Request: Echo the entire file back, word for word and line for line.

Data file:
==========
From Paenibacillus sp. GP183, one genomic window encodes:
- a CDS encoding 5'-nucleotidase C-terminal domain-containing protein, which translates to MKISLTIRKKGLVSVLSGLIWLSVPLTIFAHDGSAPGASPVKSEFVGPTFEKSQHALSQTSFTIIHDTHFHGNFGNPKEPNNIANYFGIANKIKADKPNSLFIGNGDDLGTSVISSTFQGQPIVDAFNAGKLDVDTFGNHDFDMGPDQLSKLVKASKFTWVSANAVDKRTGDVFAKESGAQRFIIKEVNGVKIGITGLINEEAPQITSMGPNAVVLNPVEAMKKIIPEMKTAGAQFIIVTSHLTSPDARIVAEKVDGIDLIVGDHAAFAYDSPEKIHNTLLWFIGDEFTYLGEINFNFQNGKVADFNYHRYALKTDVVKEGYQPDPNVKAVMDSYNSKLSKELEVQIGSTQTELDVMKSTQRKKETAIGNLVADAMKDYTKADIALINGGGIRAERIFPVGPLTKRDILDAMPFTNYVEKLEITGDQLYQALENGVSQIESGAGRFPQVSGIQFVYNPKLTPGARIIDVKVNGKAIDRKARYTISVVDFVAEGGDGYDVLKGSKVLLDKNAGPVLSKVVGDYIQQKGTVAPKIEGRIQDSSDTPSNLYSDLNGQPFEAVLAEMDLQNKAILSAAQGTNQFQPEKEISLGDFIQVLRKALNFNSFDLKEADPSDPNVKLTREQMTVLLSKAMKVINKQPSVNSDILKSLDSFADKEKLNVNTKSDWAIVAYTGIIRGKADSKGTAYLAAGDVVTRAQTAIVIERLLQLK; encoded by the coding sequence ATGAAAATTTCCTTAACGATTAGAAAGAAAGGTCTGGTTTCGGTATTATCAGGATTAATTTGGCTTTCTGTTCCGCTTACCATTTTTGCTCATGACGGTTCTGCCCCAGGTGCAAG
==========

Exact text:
From Paenibacillus sp. GP183, one genomic window encodes:
- a CDS encoding 5'-nucleotidase C-terminal domain-containing protein, which translates to MKISLTIRKKGLVSVLSGLIWLSVPLTIFAHDGSAPGASPVKSEFVGPTFEKSQHALSQTSFTIIHDTHFHGNFGNPKEPNNIANYFGIANKIKADKPNSLFIGNGDDLGTSVISSTFQGQPIVDAFNAGKLDVDTFGNHDFDMGPDQLSKLVKASKFTWVSANAVDKRTGDVFAKESGAQRFIIKEVNGVKIGITGLINEEAPQITSMGPNAVVLNPVEAMKKIIPEMKTAGAQFIIVTSHLTSPDARIVAEKVDGIDLIVGDHAAFAYDSPEKIHNTLLWFIGDEFTYLGEINFNFQNGKVADFNYHRYALKTDVVKEGYQPDPNVKAVMDSYNSKLSKELEVQIGSTQTELDVMKSTQRKKETAIGNLVADAMKDYTKADIALINGGGIRAERIFPVGPLTKRDILDAMPFTNYVEKLEITGDQLYQALENGVSQIESGAGRFPQVSGIQFVYNPKLTPGARIIDVKVNGKAIDRKARYTISVVDFVAEGGDGYDVLKGSKVLLDKNAGPVLSKVVGDYIQQKGTVAPKIEGRIQDSSDTPSNLYSDLNGQPFEAVLAEMDLQNKAILSAAQGTNQFQPEKEISLGDFIQVLRKALNFNSFDLKEADPSDPNVKLTREQMTVLLSKAMKVINKQPSVNSDILKSLDSFADKEKLNVNTKSDWAIVAYTGIIRGKADSKGTAYLAAGDVVTRAQTAIVIERLLQLK; encoded by the coding sequence ATGAAAATTTCCTTAACGATTAGAAAGAAAGGTCTGGTTTCGGTATTATCAGGATTAATTTGGCTTTCTGTTCCGCTTACCATTTTTGCTCATGACGGTTCTGCCCCAGGTGCAAG